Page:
Read more on UConn Today.

Laurencin Named the Inventor of the Year by the Intellectual Property Owners Education Foundation

Dr. Cato LaurencinIn a groundbreaking achievement, Dr. Cato Laurencin has been named the Inventor of the Year by the Intellectual Property Owners Education Foundation, an accolade that recognizes the world’s most outstanding recent inventors and their profound impact on the nation’s economy and quality of life. Dr. Laurencin’s pioneering work in the field of Regenerative Engineering has resulted in revolutionary technology that promotes bone and tissue regeneration, ultimately enhancing the quality of life for patients. This prestigious recognition underscores the transformative impact of his contributions in the realm of healthcare and regenerative medicine. His innovative work continues to be a beacon of hope for patients worldwide, marking a significant milestone in the field and solidifying his position as a trailblazer in healthcare innovation.

Watch the Youtube Video on Dr. Laurencin’s Award.

Four Faculty Members are Highlighted in the 2023 UConn Research Annual Report

In the latest 2023 UConn Research Annual Report, the exceptional contributions of four distinguished faculty members take center stage. President Radenka Maric, along with esteemed professors Kelly Burke, Xiao-Dong Zhou, and Cato Laurencin, have been featured for their groundbreaking work spanning the realms of sustainability, energy, health, medicine, and community development. The report underscores the significant impact of their research, showcasing their commitment to advancing knowledge and addressing critical issues that resonate across diverse fields.

Read more on UConn Research Annual Report

Microalgae for Poultry Nutrition: UConn Researchers Receive NSF Future Manufacturing Grant

The interdisciplinary research team will develop a novel biomanufacturing technology to use microalgae to produce an essential amino acid for poultry feed. From left to right: Rigoberto Lopez, Yongku Cho, Yangchao Luo, Yu Lei, Mingyu Qiao, and Burcu Beykal. (Nick Snow, CAHNR photo)

Congratulations to Professors Burcu BeykalYongku Cho, and Yu Lei on winning the $500,000 grant from the National Science Foundation (NSF)’s Future Manufacturing initiative!

This interdisciplinary team with Professors Mingyu Qiao (PI), Yangchao Luo, and Rigoberto Lopez from UConn College of Agriculture, Health and Natural Resources, and Professor C. Patrick Heidkamp from Southern Connecticut State University will tackle carbon-neutral amino acid synthesis with microalgae.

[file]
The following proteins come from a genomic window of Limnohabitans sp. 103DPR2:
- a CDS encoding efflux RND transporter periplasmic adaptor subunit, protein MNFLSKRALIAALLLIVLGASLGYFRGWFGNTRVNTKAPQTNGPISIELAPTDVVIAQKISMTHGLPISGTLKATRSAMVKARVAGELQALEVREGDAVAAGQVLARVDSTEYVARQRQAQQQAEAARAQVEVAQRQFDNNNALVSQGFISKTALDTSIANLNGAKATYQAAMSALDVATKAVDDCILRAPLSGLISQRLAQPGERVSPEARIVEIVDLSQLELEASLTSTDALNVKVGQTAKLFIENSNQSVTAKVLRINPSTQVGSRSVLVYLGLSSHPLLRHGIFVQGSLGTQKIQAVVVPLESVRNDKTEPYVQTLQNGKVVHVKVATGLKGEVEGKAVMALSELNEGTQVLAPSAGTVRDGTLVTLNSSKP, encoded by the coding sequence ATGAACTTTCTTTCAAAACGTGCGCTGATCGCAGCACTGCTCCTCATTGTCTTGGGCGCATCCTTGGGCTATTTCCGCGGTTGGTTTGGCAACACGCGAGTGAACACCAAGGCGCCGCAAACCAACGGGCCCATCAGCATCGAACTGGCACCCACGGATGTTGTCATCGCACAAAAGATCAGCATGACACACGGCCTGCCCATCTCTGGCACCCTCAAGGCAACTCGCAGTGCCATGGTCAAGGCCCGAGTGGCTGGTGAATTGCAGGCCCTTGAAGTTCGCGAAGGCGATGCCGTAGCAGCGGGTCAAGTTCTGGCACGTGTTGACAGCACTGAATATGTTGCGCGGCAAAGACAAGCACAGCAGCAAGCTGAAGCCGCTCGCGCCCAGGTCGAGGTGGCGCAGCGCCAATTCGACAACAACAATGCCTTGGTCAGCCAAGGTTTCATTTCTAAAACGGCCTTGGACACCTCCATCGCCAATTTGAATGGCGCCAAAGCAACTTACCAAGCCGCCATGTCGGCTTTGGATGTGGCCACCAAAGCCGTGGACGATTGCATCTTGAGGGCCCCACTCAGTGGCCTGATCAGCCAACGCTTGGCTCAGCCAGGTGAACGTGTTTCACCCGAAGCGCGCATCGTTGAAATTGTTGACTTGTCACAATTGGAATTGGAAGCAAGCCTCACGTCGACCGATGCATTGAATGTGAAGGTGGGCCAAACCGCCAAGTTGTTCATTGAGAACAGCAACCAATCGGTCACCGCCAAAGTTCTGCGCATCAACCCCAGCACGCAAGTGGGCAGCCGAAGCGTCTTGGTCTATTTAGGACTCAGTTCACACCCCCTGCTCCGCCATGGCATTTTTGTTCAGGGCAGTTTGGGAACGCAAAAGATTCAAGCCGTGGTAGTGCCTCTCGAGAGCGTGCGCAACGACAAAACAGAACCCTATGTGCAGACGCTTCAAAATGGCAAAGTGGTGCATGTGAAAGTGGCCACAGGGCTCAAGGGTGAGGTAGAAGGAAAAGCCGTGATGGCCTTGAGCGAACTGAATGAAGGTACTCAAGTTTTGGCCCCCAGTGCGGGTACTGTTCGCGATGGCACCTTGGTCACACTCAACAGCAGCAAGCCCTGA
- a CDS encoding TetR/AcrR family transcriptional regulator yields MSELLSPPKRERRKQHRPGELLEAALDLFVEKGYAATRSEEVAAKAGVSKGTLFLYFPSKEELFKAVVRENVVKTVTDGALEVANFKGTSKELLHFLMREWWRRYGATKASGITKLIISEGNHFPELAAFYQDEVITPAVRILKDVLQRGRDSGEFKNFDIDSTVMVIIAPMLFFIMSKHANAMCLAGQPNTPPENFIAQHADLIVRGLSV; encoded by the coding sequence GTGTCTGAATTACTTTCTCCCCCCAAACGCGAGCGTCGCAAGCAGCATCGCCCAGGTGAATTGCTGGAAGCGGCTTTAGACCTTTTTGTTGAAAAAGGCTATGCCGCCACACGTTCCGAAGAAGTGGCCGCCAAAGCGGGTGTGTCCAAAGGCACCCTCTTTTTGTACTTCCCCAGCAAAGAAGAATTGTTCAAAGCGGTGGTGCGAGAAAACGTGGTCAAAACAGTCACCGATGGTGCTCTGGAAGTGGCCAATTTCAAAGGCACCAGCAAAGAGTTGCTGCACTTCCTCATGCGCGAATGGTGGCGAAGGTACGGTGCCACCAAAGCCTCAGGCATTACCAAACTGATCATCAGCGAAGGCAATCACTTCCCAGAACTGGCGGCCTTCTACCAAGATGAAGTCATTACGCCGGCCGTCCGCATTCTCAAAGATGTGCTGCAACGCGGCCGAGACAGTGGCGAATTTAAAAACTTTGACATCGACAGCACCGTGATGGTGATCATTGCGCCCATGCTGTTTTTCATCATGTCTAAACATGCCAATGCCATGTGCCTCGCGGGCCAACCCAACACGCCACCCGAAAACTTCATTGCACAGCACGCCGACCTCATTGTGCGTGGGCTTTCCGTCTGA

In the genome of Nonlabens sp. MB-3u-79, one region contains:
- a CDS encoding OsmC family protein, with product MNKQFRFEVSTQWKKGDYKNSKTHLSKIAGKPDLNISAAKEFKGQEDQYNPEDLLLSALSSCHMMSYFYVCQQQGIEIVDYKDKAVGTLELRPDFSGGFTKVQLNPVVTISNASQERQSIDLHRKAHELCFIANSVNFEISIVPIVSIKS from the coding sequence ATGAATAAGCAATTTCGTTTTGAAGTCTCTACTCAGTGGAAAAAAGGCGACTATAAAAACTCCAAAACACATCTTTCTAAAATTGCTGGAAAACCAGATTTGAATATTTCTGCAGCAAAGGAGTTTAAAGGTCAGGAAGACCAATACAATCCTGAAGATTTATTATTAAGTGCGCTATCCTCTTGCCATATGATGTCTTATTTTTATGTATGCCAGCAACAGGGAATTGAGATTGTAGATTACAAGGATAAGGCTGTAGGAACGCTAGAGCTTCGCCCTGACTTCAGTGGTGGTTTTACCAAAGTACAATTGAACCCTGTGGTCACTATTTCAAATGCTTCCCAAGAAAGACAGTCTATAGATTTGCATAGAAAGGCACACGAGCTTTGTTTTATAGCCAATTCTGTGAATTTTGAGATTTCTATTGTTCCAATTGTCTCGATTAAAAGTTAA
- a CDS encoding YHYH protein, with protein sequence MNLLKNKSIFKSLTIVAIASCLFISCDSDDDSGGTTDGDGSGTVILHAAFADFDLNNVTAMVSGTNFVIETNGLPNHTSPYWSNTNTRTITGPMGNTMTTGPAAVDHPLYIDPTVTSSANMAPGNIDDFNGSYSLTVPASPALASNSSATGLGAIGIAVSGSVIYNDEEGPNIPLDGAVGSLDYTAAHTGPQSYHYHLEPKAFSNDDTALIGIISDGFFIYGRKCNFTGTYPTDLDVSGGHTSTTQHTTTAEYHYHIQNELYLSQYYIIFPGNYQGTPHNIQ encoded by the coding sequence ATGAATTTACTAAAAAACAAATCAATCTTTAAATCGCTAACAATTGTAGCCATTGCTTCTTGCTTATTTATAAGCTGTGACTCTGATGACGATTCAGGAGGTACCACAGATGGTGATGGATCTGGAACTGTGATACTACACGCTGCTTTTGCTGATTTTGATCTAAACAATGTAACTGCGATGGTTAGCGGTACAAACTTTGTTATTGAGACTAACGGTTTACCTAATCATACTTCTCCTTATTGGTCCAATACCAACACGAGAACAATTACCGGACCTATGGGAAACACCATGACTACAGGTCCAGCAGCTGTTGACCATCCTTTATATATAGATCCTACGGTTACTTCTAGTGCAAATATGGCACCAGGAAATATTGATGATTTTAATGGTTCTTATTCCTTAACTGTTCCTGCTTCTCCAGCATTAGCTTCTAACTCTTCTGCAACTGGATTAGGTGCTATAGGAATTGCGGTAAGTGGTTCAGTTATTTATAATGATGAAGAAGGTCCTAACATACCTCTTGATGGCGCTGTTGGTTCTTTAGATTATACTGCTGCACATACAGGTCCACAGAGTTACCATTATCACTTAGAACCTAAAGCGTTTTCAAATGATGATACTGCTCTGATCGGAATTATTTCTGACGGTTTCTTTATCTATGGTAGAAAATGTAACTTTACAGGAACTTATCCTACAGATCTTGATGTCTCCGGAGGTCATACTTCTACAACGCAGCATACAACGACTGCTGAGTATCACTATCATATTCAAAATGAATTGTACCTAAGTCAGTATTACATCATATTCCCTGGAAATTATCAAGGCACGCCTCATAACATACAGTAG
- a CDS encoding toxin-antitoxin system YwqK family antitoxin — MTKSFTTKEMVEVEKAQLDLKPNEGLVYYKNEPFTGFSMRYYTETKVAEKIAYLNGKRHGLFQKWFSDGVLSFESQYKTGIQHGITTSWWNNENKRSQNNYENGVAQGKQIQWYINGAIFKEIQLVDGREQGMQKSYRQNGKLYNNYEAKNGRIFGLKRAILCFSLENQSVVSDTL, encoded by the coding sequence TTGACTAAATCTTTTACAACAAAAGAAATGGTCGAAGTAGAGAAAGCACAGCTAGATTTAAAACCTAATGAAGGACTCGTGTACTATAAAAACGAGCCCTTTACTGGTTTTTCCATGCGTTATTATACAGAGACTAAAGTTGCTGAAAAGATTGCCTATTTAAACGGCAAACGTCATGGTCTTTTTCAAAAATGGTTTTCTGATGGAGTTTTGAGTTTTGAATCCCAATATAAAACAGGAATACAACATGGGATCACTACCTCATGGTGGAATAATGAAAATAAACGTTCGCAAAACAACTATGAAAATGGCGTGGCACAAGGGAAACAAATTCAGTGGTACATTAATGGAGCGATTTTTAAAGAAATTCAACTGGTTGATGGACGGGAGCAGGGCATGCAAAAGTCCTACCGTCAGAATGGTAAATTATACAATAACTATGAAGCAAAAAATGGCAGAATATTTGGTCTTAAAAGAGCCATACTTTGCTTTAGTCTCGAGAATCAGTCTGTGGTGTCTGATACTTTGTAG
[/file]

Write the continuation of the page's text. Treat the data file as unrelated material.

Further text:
They will also develop an Artificial Intelligence (AI) model to determine, essentially, when the algae should act like a plant and when it should act like a microorganism based on the availability of sunlight or other essential nutrients to minimize costs. The AI model will automatically calculate how much of a given resource, like sugar, is needed to optimize amino acid production.

The grant will also include workshops for underrepresented high school and community college students to help prepare them to enter the biomanufacturing workforce in collaboration with Southern Connecticut State University.

Read more on UConn Today.

After Semester-Long Development, Student-Created ‘BrewConn’ Beer Debuts with Glowing Reviews

Our two senior design teams advised by Professor Jenn Pascal brewed with Kinsmen Brewing Co. for an exclusive launch event for UConn Brewing Innovation. It was a brew-tastic event last Tuesday with 300+ alumni, faculty, and students attending.

For the past three years, Professor Pascal has been offering a brewing course to allow senior chemical engineering students to apply their knowledge. They gained hands-on experience in brewing beer using homebrew scale equipment and kits. This year, the capstone course expanded, by offering trips to Smokedown Hops Farm in Sharon, Thrall Family Malt in Windsor, and two visits to the Kinsmen Brewing to learn about processing and canning. This has been a great experience both for those planning careers in craft brewing and for those seeking other endeavors, because of the real-world skills they’ve learned. As Professor Pascal has also highlighted: “Many chemical engineers work in the food and beverage industry. Chemical engineers are ‘process’ engineers and brewing beer involves optimizing processes and ways to improve them, all relevant skills in an assortment of industries.’’

Learn more about how Professor Pascal’s course and capstone project are transforming chemical and biomolecular engineering studies with hands-on brewing experience for our seniors on UConn Today.